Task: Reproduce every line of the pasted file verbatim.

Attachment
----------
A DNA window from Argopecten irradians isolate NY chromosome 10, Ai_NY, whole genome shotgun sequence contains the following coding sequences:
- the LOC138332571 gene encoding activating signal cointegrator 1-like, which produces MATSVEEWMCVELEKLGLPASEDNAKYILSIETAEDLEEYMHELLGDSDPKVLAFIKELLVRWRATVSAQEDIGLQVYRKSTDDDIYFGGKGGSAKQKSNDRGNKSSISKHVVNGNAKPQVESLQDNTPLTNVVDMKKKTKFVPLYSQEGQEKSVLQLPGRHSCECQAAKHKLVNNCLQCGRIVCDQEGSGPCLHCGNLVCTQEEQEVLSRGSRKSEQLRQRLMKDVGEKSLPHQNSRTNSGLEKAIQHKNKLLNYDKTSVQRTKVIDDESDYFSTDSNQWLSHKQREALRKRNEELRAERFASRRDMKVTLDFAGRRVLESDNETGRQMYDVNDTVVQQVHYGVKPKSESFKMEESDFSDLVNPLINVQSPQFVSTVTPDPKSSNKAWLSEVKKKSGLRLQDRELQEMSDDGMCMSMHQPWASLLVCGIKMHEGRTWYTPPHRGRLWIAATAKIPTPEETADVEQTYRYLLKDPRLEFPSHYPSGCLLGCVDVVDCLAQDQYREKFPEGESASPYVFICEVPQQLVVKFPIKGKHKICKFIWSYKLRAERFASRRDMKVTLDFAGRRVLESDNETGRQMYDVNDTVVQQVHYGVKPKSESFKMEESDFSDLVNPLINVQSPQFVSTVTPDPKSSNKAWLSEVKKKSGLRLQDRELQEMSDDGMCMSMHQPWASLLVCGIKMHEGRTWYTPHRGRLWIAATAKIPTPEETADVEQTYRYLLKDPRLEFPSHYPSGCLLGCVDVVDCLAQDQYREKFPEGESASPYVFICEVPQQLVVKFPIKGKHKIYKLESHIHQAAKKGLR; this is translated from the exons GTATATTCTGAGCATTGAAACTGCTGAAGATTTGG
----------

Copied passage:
A DNA window from Argopecten irradians isolate NY chromosome 10, Ai_NY, whole genome shotgun sequence contains the following coding sequences:
- the LOC138332571 gene encoding activating signal cointegrator 1-like, which produces MATSVEEWMCVELEKLGLPASEDNAKYILSIETAEDLEEYMHELLGDSDPKVLAFIKELLVRWRATVSAQEDIGLQVYRKSTDDDIYFGGKGGSAKQKSNDRGNKSSISKHVVNGNAKPQVESLQDNTPLTNVVDMKKKTKFVPLYSQEGQEKSVLQLPGRHSCECQAAKHKLVNNCLQCGRIVCDQEGSGPCLHCGNLVCTQEEQEVLSRGSRKSEQLRQRLMKDVGEKSLPHQNSRTNSGLEKAIQHKNKLLNYDKTSVQRTKVIDDESDYFSTDSNQWLSHKQREALRKRNEELRAERFASRRDMKVTLDFAGRRVLESDNETGRQMYDVNDTVVQQVHYGVKPKSESFKMEESDFSDLVNPLINVQSPQFVSTVTPDPKSSNKAWLSEVKKKSGLRLQDRELQEMSDDGMCMSMHQPWASLLVCGIKMHEGRTWYTPPHRGRLWIAATAKIPTPEETADVEQTYRYLLKDPRLEFPSHYPSGCLLGCVDVVDCLAQDQYREKFPEGESASPYVFICEVPQQLVVKFPIKGKHKICKFIWSYKLRAERFASRRDMKVTLDFAGRRVLESDNETGRQMYDVNDTVVQQVHYGVKPKSESFKMEESDFSDLVNPLINVQSPQFVSTVTPDPKSSNKAWLSEVKKKSGLRLQDRELQEMSDDGMCMSMHQPWASLLVCGIKMHEGRTWYTPHRGRLWIAATAKIPTPEETADVEQTYRYLLKDPRLEFPSHYPSGCLLGCVDVVDCLAQDQYREKFPEGESASPYVFICEVPQQLVVKFPIKGKHKIYKLESHIHQAAKKGLR; this is translated from the exons GTATATTCTGAGCATTGAAACTGCTGAAGATTTGG